Each episode is presented in a 1.78:1 aspect ratio. The 1080p image is brought to you through an AVC/MPEG-4 codec. While the picture isn’t nearly as stunning as the Life series, there are nevertheless some wonderful details and moments of splendor to be found here. Much of it looks very much like a documentary in the pre-HD days, solid but not extraordinary. Still, the picture can never be described as weak or faltering. Colors are quite natural. There is more grain than I expected to find, particularly in the darker segments. Black levels are really only average for a high-definition presentation. The bit rate is high. There are only 3 episodes at most on a disc, so there is no evidence of compression issues to be found.
The DTS-HD Master Audio 5.1 track is mostly dialog here, and it serves that purpose just fine.
All in High Definition.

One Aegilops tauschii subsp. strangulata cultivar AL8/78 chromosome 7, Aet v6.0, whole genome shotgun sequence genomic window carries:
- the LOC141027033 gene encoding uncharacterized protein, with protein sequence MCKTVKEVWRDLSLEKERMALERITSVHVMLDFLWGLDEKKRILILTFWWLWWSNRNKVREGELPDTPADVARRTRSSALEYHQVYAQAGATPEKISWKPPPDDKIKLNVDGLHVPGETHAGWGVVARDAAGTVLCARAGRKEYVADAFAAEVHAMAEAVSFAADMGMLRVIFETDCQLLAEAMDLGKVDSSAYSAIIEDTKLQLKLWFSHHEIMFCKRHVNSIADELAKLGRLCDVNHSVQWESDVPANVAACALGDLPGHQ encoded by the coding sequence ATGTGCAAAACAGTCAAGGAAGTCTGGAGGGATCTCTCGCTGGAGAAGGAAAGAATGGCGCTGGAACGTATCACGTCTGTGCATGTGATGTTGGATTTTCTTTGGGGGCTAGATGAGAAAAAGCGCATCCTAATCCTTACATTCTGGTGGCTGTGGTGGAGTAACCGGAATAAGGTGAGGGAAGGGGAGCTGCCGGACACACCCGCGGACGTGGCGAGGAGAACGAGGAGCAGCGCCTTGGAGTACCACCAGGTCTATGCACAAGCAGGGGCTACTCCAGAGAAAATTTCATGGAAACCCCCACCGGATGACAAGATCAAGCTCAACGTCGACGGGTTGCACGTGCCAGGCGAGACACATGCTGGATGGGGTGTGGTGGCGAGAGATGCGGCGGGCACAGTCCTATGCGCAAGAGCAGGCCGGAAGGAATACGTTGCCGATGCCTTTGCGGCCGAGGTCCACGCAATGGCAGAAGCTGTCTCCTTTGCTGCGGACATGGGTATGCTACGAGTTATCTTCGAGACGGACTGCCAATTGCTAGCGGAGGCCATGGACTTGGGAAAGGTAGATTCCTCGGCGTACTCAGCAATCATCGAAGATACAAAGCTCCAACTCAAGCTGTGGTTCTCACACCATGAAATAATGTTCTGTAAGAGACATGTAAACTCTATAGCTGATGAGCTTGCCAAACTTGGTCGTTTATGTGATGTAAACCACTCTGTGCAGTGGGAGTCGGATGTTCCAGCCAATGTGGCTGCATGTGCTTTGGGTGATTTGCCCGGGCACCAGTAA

Extra Footage: There are three segments where Stewart recalls the experience he had on the Crystal Cave (8:37), walking through the fire (7:47), and paragliding over Iceland (2:36).
There is less actual history here than the title suggests. Still, Stewart is informative, and he does manage to tie these various elements into our general development as a species. There’s certainly stuff here that I didn’t know before, so I have to say there is absolutely an educational aspect to the material. While it might not be as entertaining as the other BBC shows, Stewart is pleasant enough to keep the pace moving. Shows like these appear to be replacing the old standard encyclopedias. It seems it is rather nice to have these snippets of natural history at our arm’s length, except now they don’t live on our bookshelves, but on our home theater shelves. “It’s an amazing development, when you stop to think about it.”